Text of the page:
After attending the week long AP certification seminar at Savannah College of Art and Design (SCAD), I felt like I pro. I went into the year with a solid list of assignments and battle plan to encourage my students to produce amazing, college worthy artwork. I felt confident, I knew every one of my students would submit and receive high scores on their portfolios. I knew all of this before day one even began.
What I didn’t know going into the year was how difficult motivating my students would be. 24 complete works of art in a 9 month period is a lot to ask. After doing my own calculations I realized my students had to create a new work of art every week and a half in order to meet the 24 piece requirement in May. Their acceleration began to slow as we moved into Christmas break. By the time we hit the middle of second semester the majority of them were burnt out, feeling a sense of defeat, and were beginning to enter the dangerous zone of “I just don’t care anymore”.
What I didn’t realize going into the year was the cost each of my students had to face. The $80.00 portfolio fee was a deterrent and excuse for many of my AP students to not even submit at the end of the year. Of the 16 students in the class, only 10 submitted that first year.
What I didn’t realize going into the year was the incredible amount of stress I was going to put on myself. Every day when a project remained incomplete, pushed to the side, or even trashed due to frustration, I took it on myself. Slowly each unfinished work of art piled on my shoulders, and began weighing me down. My weighted shoulders followed me home at night, to bed as I tried to sleep, and back to school the next day, resulting in a short temper and an obvious show of frustration with my students.
Before I knew it the submission deadline was a week away and my solid plan at the beginning of the year had long been abandoned. The close relationships I had with me Ap babies suddenly felt strained, as I hounded them day in and day out to bring in finished artwork. I questioned whether or not any of my 10 would have a complete portfolio at the end of the week.
As the big day approached my students kicked it into high gear. Out of nowhere beautiful drawings, paintings, and photographs began appearing. Slowly, but surely, spaces began to fill up on the submission website. I continuously checked their portfolios, to make sure I wasn’t dreaming, 10 complete portfolios were about to be sent off.
I was beat down and exhausted by the end of the year. I nervously hit the submit button for each portfolio, and wondered their fate. I thought back to the beginning of the year, when we were all full of excitement and motivation. I couldn’t believe how difficult it was, but I was incredibly proud of my the few that followed their commitment to the end.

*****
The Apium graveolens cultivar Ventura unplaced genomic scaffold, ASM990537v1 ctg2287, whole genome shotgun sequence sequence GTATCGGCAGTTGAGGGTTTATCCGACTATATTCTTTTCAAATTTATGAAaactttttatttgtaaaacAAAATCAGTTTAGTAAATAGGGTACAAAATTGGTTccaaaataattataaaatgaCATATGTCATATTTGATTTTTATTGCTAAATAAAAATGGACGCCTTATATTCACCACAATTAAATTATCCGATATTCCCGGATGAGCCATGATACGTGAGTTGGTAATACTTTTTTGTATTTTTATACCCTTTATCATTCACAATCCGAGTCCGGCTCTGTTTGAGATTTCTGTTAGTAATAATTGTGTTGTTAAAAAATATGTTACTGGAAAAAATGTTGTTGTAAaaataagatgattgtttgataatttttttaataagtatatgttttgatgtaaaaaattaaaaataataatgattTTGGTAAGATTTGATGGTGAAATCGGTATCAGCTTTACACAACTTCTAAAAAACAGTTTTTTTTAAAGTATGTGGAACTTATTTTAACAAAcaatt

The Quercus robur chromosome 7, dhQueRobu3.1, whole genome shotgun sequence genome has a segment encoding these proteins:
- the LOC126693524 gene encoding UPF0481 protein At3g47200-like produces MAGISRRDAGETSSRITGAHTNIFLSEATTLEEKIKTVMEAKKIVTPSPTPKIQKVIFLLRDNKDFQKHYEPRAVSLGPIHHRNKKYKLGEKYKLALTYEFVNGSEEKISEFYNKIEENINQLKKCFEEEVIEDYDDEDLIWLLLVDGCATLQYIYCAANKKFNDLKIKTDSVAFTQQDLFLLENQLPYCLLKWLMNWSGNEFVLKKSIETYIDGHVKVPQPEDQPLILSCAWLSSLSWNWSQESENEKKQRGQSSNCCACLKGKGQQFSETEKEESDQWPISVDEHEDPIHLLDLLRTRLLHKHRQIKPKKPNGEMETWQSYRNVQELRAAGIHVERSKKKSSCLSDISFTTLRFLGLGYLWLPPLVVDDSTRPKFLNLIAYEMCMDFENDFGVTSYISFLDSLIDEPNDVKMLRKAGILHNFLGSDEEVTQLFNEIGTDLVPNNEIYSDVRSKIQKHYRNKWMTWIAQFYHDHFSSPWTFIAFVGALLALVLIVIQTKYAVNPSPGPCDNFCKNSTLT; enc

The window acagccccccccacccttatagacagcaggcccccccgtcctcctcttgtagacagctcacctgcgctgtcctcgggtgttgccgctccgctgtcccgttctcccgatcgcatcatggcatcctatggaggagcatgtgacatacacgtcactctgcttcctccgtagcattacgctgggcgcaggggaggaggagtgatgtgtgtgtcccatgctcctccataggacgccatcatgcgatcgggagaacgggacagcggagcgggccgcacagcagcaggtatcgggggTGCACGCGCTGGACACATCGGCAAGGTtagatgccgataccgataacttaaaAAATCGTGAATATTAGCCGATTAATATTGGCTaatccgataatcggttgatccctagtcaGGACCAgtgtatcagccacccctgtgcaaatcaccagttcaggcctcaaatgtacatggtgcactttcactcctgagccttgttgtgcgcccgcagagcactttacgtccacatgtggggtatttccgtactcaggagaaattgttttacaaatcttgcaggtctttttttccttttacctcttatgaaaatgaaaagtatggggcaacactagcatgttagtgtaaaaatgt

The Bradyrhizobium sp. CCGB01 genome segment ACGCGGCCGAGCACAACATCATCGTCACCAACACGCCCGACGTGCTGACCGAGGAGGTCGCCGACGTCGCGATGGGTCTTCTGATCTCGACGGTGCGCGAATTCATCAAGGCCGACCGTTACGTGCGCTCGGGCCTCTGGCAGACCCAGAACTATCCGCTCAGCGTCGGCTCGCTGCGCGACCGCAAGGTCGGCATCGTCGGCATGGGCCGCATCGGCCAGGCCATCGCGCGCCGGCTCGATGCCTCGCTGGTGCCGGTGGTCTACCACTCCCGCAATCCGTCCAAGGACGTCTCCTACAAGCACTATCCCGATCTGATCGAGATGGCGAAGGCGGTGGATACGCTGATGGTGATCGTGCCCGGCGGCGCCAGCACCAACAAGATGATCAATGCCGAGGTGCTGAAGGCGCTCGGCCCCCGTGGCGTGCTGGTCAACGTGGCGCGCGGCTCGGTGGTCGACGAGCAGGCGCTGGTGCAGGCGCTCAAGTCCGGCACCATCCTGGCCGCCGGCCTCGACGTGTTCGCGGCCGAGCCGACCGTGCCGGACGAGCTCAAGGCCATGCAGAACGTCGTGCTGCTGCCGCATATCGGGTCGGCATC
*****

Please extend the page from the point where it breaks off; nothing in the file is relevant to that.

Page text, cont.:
2 months I waited to hear news of their portfolio fate. I already place my own numbers on each one, and assumed I would be in the ballpark. When the big day came, I could barely contain myself, I geared up to pat myself on the back when the high scores came in. I opened the website, logged in, and there they were. Stacked in a nice column, name on the left, score on the right.
I was shocked. Everyone scored at least a full point lower than I anticipated, with two of my students receiving scores of 2s. I felt like a failure. I felt I didn’t work hard enough to help them get the scores they deserved. At the pit of my stomach I felt a little sick, knowing each one of them would be visiting the site soon, to discover what their work meant to the AP board.
Although the year was difficult, although I had my ups and downs with each student, they had all come a long way. The AP board can judge the artwork as subjectively as possible, however they can’t judge each submitters journey. So many of my kiddos came leaps and bounds from where they were in the beginning.
Moments of slacking off and not meeting deadlines occurred, but in the end they all pulled through. In the end they all put in the time needed to complete their portfolios. My students didn’t come from a magnet art school with an endless budget, they came from a school with few art supplies and where an $80.oo submission fee was enough to cut out almost half of my class. I felt my students came a lot further in the course of the year than any AP reader could grade on. If only they knew how hard they worked and how far they came.
- Visual journal
- Rubber cement
- Magazine page
- Book pages
Going into this visual journal page I knew I wanted it to be clean, yet bold. I had recently discovered a magazine spread in a SCAD catalogue, which had numerous pictures of young looking students. I was able to find 10 which reminded me of my own students, and cut them out to represent our AP submission group.
After cutting out the images I glued them down along the bottom edge of the page. After stepping away and taking a look at the in progress page, I decided it didn’t look right. I didn’t like seeing their faces, after all they are anonymous as the portfolios are graded. I took a sharpie and crossed a bold line across their eyes. It seemed to fit.
Next I glued down book pages along the top of the page, to create a space to write words. I used a sharpie to add the words, and my visual journal page was complete.
Create a page about a time when you felt you fell short or failed. Relive the moment as you create the page, then let it go.
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